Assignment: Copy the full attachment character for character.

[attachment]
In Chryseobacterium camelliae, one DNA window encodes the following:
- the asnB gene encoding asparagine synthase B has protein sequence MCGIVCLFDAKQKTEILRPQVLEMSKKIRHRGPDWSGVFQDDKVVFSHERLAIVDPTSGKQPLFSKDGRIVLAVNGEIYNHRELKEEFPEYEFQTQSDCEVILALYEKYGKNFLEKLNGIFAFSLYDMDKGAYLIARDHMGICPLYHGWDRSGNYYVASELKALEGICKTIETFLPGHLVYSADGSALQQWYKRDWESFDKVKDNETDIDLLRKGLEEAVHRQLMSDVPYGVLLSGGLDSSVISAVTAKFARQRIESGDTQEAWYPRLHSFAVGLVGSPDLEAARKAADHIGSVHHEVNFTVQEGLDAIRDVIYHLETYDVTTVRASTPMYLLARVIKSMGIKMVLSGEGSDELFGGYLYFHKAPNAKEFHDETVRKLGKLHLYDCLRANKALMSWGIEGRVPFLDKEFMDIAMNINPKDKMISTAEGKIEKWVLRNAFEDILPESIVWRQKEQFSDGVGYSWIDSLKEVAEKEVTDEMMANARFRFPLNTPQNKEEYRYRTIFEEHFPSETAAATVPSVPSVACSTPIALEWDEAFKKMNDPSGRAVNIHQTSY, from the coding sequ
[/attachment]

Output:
In Chryseobacterium camelliae, one DNA window encodes the following:
- the asnB gene encoding asparagine synthase B has protein sequence MCGIVCLFDAKQKTEILRPQVLEMSKKIRHRGPDWSGVFQDDKVVFSHERLAIVDPTSGKQPLFSKDGRIVLAVNGEIYNHRELKEEFPEYEFQTQSDCEVILALYEKYGKNFLEKLNGIFAFSLYDMDKGAYLIARDHMGICPLYHGWDRSGNYYVASELKALEGICKTIETFLPGHLVYSADGSALQQWYKRDWESFDKVKDNETDIDLLRKGLEEAVHRQLMSDVPYGVLLSGGLDSSVISAVTAKFARQRIESGDTQEAWYPRLHSFAVGLVGSPDLEAARKAADHIGSVHHEVNFTVQEGLDAIRDVIYHLETYDVTTVRASTPMYLLARVIKSMGIKMVLSGEGSDELFGGYLYFHKAPNAKEFHDETVRKLGKLHLYDCLRANKALMSWGIEGRVPFLDKEFMDIAMNINPKDKMISTAEGKIEKWVLRNAFEDILPESIVWRQKEQFSDGVGYSWIDSLKEVAEKEVTDEMMANARFRFPLNTPQNKEEYRYRTIFEEHFPSETAAATVPSVPSVACSTPIALEWDEAFKKMNDPSGRAVNIHQTSY, from the coding sequ